What happened to George Floyd will not be in vain. His death by the hands of the Minneapolis Police is a reflection of what’s happening all across the country. We are done dying!
A blind eye was turned to George Floyd as he gasped for breath last week. The police stood by and did nothing. The NAACP cannot allow Seattle to ignore the shooting deaths of black people happening throughout King County. We are done dying!
The NAACP will not stop fighting for true reform in Seattle until the officer-involved shooting deaths of unarmed black people cease. Our phones ring from loved ones every time a black person dies at the hands of a police officer. We wipe the tears and pray with the families. The Consent Decree must remain in place until excessive force and biased policing are a thing of the past. We are done dying!
The work continues. The NAACP will not stop until our phones stop ringing. We will keep fighting, we will keep marching as we call you to Action as I did yesterday at the Press Conference. You can make sure you:
1. Are registered to vote. Click here if you aren't.
Our WA State NAACP Chapters are rising to the occasion in the Power of 5 Challenge, asking people to tap into the concept of relational organizing. Each unit is giving each member a goal in registering 5 people to vote each week, volunteer for 5 days between now and the election, and text 5 mail-in ballot reminders to 5 voters each week.
2. Are involved. Ask questions of your elected representatives that help write policies that can make change for the greater good. Work for change. If unsure of who your representatives are, click here to find out and contact them.
3. Are being kind. Even in the midst of hatred and clashes with police.
4. Are a member of the NAACP to fight for your community. It's only $30 per year. Click here to be a part of the change.
- Carolyn Riley-Payne
President, NAACP Seattle King County
Photo by Jason Fields
President's Statement read at Seattle City Council today on ending the Consent Decree
The NAACP Seattle King County President, Carolyn Riley-Payne, read the below Statement on Motion to End Consent Decree to the Seattle City Council today, May 11, 2020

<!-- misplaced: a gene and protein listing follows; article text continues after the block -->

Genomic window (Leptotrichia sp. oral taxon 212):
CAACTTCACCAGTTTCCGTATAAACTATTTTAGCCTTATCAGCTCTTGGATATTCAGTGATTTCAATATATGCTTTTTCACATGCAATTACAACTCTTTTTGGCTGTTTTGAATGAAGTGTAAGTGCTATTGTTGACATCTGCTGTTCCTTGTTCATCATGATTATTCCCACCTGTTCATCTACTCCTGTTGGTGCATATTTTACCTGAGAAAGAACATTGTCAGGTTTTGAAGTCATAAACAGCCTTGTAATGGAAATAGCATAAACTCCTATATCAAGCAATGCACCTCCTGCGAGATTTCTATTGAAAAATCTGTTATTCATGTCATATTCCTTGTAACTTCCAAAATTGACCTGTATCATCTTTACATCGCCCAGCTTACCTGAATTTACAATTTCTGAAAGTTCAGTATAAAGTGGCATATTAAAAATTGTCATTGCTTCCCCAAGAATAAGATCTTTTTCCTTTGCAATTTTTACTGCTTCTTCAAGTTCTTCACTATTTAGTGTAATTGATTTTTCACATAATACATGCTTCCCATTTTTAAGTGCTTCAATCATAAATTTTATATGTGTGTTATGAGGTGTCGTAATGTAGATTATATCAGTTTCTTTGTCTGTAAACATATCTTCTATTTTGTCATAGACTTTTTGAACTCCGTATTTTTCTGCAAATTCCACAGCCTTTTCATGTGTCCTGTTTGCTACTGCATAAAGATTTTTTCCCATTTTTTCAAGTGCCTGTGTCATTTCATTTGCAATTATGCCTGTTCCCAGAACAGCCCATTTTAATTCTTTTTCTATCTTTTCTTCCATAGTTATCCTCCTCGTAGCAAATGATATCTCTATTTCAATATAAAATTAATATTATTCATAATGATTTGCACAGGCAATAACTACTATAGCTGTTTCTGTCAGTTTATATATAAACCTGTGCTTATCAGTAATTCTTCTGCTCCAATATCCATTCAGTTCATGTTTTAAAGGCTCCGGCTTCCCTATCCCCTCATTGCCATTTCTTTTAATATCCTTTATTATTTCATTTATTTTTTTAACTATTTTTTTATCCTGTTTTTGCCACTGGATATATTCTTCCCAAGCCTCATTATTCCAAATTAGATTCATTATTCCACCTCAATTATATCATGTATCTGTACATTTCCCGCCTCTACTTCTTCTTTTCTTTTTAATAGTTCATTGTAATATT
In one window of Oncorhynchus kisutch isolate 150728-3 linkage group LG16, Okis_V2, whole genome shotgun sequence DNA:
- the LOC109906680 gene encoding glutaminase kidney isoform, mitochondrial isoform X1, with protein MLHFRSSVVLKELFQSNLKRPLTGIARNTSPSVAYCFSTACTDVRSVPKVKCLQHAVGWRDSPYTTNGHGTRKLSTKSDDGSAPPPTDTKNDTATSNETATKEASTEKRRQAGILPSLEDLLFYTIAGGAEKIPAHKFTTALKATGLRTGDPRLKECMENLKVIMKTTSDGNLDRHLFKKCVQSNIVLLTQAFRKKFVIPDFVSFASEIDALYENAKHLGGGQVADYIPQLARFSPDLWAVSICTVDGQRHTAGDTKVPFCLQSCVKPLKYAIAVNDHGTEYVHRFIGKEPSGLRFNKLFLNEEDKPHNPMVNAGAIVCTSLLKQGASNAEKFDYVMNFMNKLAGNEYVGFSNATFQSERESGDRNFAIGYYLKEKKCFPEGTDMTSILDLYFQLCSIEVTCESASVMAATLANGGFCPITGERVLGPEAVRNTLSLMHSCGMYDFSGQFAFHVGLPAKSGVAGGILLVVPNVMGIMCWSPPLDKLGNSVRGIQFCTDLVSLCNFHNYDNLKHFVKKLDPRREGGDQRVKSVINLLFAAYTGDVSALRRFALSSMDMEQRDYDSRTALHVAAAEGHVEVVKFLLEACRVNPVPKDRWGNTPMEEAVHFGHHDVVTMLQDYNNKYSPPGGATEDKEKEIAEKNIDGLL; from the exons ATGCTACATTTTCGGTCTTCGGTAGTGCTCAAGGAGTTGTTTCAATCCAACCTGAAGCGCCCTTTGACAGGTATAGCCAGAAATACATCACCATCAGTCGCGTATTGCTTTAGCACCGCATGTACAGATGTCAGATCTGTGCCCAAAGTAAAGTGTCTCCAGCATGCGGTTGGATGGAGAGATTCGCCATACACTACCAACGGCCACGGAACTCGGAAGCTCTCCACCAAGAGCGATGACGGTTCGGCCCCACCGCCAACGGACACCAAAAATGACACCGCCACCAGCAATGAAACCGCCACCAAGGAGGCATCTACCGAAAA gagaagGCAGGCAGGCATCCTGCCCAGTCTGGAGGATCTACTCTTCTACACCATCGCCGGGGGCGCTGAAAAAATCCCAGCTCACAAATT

The Seattle King County NAACP opposes the City of Seattle and Department of Justice motion to release the police from remaining Consent Decree oversight. The NAACP-SKC will work in collaboration with the office of Councilmember Kshama Sawant and other community organizations to respond in opposition to the City of Seattle and Mayor Jenny Durkan’s collaboration with the Trump Justice Department. The SPD should not be released from oversight while its police union contract rejects accountability measures.
Accountability failings in the Seattle Police Officers Guild (SPOG) contract mean court mandated oversight is still necessary. The SPOG contract appeals’ process evidenced by the case of SPD Officer Adley Shepherd, highlight the accountability failings that are still on-going. Recall that in 2014, while the SPD was under the oversight of the Consent Decree, Officer Shepherd punched a handcuffed and defenseless woman in the back seat of his patrol car. He was rightfully terminated for use of excessive force, but his job was later reinstated through a convoluted arbitration appeal process. The City has yet to address mechanisms in the police union contract that allow for officers like Shepherd to have seemingly more rights than the citizens they are sworn to protect.
The NAACP-SKC condemns the premature motion to end the Consent Decree and its police accountability oversight.
FOR IMMEDIATE RELEASE: May 6, 2020
CONTACT: Carolyn Riley-Payne, President, NAACP Seattle King County via
NAACP Executive Committee members KL Shannon and Police Accountability Chair Teri Rogers Kemp
PHONE: Teri Rogers Kemp 206-518-7088
KL Shannon 206-890-4422
The NAACP Seattle King County sends its sincerest condolences to the family and friends of Shaun Fuhr, the victim of the homicide death by the Seattle Police Department, committed on April 29, 2020. The NAACP-SKC demands a thorough independent criminal homicide investigation of Mr. Fuhr’s death.